Sukhoi set for Assam landing

New Delhi, June 2 : Four Sukhoi 30 Mki will land in Tezpur on June 15 to turn the tea-town base in Assam the third in the country to host a squadron of the frontline combat aircraft.
The basing of a squadron of the Sukhoi in Tezpur means that the Indian Air Force is moving some of its most powerful assets closer to the border with China in India’s Northeast.
The basing of Sukhoi aircraft in Tezpur — a second Sukhoi squadron is to be based in Chhabua, also in Assam — is in keeping with a policy in which India’s military has been beefing up assets near its borders with China. It began in Ladakh, where the western air command, revived two airfields, Daulat Beg Oldi and Chushul, and has continued in the Northeast.
“Our assessment is not threat-centric but capability-based,” said Air Chief Marshal Fali Homi Major, who retired yesterday, in his last meeting with the media. (Air Chief Marshal P.V. Naik has taken over).
Referring to China, he said: “There is no escalation in threat perception. We know very little about the capabilities of that country.”
An IAF source said modernisation projects had been taken up in five airfields in the eastern and north-eastern regions: Tezpur, Chhabua and Jorhat in Assam, Purnea in Bihar and Panagarh in Bengal.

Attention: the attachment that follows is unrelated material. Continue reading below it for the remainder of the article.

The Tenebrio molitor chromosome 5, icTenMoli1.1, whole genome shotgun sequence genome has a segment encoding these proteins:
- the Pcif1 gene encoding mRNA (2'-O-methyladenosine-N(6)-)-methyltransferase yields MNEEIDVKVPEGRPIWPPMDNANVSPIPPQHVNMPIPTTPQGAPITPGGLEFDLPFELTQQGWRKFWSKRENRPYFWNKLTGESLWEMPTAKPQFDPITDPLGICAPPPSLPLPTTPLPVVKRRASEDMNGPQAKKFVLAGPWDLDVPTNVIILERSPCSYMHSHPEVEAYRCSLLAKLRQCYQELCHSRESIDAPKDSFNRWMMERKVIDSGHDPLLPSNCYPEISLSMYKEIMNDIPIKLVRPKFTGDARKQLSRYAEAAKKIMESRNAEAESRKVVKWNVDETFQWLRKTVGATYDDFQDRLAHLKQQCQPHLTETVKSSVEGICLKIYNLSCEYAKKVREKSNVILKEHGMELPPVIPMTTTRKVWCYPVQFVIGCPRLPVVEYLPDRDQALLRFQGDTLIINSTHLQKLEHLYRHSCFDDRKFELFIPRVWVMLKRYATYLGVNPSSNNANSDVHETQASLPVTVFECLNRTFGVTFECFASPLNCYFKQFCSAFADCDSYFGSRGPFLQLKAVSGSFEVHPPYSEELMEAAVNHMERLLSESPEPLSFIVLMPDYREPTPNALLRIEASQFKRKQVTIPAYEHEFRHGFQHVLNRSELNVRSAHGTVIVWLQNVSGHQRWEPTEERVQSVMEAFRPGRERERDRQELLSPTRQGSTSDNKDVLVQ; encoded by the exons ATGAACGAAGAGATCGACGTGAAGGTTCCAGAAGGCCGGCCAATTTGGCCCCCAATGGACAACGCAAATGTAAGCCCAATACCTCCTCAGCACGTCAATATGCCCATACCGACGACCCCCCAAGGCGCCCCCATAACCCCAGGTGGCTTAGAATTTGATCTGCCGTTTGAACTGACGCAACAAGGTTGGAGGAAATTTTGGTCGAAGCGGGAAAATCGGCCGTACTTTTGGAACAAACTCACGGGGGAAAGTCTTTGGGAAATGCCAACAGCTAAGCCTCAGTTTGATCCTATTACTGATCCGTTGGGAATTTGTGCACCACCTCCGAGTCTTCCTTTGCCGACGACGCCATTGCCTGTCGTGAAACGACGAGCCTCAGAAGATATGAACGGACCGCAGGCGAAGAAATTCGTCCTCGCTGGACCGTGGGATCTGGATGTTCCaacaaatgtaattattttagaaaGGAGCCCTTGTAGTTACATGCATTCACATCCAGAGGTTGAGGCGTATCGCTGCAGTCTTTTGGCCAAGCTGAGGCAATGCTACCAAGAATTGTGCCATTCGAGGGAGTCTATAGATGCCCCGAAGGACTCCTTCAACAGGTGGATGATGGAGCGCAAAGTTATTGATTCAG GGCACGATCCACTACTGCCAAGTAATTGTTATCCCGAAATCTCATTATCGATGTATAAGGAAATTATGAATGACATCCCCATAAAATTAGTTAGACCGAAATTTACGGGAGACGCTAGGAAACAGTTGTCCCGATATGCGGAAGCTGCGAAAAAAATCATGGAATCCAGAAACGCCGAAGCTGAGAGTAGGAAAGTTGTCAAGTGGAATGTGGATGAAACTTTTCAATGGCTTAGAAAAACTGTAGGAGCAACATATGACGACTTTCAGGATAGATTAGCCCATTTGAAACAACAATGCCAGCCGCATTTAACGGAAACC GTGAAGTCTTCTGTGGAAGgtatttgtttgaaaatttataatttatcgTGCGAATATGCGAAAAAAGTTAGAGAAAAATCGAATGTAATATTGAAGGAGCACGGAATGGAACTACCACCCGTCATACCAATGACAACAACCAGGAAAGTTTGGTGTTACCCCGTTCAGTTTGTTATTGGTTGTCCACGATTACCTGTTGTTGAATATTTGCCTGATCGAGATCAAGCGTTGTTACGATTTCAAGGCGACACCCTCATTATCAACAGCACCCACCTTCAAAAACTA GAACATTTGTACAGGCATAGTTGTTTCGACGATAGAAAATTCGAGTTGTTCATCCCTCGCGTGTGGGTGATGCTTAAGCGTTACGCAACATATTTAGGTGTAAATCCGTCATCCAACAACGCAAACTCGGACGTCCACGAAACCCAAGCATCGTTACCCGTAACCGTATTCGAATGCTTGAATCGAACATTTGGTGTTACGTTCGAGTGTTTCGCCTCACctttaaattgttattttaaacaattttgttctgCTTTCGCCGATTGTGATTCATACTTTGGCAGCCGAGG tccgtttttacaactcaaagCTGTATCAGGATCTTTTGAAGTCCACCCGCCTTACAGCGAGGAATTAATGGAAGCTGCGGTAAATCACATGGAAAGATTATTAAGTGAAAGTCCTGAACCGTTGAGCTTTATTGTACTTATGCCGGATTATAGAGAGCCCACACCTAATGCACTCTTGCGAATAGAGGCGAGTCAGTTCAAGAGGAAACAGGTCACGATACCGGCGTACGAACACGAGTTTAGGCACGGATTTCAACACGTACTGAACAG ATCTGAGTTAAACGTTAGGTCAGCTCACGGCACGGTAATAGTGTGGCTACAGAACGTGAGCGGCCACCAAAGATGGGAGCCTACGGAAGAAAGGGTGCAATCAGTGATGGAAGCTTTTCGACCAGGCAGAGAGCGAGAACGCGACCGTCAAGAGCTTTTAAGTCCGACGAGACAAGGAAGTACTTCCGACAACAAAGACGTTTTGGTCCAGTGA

Runways were being extended from 9,000 to 11,000ft. The Sukhoi base in Tezpur will be raised over two months. The chief of the eastern air command, Air Marshal S.K. Bhan, will preside over a simple ceremony to welcome the four Sukhois that will fly out from their original home in Lohegaon, Pune.
Pune currently has three squadrons of the Sukhoi, one of which is moving to Tezpur. Two squadrons are based in Bareilly in Uttar Pradesh.
A squadron in the IAF usually has between 18 to 20 aircraft.
An air force source said there were currently five squadrons of Sukhoi 30 Mki aircraft, one of which was yet to be fully raised. In five years, the air force is expected to have more than 200 Sukhoi 320 Mki in its fleet.
Two more IAF bases in Halwara, near Ludhiana, in Punjab and Jodhpur in Rajasthan are to be converted for the Sukhoi in two years.
Tezpur was the home of the MiG operational flying training unit that shut down. The units were moved to Bagdogra in north Bengal and Chhabua. With the MiG 21s — currently the mainstay of the IAF’s fighting fleet — due to be phased out in another two to three years, the training units will be shut down.